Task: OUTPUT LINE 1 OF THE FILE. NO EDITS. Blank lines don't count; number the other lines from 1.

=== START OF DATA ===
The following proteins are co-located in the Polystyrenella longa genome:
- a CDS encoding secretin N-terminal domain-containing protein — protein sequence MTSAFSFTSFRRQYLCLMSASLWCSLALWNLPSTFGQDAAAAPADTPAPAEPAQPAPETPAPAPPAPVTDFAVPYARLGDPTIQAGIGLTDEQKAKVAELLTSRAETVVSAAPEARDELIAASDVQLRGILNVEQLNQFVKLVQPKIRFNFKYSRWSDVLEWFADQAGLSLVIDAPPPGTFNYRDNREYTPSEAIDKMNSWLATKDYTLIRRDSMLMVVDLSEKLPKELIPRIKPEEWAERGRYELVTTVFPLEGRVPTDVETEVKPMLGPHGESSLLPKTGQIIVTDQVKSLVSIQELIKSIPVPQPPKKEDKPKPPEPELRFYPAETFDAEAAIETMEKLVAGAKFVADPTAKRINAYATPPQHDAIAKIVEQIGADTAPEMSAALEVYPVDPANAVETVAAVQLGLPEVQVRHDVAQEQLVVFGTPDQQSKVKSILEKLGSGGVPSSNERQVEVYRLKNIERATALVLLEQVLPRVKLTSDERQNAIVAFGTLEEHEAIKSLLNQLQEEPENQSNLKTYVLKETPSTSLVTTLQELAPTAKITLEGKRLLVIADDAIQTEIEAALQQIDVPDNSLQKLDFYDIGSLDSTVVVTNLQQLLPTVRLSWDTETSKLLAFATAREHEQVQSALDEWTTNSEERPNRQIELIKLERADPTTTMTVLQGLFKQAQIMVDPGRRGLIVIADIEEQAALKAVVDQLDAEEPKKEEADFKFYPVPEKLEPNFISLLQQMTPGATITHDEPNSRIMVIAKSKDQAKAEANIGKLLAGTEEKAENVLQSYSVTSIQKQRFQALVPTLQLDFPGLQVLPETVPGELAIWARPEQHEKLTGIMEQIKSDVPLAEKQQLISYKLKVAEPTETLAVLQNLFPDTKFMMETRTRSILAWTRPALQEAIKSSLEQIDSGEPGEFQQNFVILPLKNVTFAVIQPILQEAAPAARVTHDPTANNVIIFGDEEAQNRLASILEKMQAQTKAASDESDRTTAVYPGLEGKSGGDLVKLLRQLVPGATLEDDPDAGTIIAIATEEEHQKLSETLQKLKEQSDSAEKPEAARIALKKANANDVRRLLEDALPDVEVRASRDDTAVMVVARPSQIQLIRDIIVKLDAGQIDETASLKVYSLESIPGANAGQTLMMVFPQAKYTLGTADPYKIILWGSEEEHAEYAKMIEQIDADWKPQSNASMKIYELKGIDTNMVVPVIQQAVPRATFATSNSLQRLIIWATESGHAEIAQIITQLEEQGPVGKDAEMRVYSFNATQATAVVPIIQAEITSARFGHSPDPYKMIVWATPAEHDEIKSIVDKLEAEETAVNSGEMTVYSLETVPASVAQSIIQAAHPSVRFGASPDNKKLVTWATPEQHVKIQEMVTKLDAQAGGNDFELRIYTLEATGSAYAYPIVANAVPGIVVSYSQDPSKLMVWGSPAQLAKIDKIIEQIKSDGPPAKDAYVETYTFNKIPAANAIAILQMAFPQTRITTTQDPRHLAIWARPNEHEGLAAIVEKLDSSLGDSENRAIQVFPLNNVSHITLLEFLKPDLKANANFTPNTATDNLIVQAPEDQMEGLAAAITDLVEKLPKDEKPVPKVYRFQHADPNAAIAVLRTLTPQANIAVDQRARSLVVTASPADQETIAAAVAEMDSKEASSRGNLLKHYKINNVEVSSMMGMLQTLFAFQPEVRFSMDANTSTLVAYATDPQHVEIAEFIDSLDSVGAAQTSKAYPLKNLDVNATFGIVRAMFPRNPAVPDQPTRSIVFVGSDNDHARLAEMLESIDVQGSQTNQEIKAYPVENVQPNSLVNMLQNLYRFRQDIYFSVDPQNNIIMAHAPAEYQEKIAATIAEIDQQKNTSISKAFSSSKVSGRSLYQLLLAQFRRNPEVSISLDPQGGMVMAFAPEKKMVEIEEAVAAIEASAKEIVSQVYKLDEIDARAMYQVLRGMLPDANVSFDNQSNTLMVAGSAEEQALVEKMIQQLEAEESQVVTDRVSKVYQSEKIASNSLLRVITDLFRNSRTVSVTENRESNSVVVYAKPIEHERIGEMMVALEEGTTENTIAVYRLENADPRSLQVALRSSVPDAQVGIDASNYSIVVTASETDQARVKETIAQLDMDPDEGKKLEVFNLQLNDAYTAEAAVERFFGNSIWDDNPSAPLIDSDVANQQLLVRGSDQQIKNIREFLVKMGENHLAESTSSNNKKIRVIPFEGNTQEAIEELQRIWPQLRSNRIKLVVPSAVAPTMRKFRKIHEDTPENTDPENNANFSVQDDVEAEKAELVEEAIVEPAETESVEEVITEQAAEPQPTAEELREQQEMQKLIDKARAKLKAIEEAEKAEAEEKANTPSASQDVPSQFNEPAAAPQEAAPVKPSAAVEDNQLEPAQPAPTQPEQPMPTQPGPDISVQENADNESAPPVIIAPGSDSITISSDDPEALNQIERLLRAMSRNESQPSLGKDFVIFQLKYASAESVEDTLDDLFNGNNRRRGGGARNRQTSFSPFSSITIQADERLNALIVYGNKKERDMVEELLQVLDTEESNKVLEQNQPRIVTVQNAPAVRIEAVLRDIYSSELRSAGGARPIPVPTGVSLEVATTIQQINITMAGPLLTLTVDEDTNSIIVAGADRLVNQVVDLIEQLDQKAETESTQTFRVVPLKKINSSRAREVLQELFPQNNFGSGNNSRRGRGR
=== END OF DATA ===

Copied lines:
The following proteins are co-located in the Polystyrenella longa genome: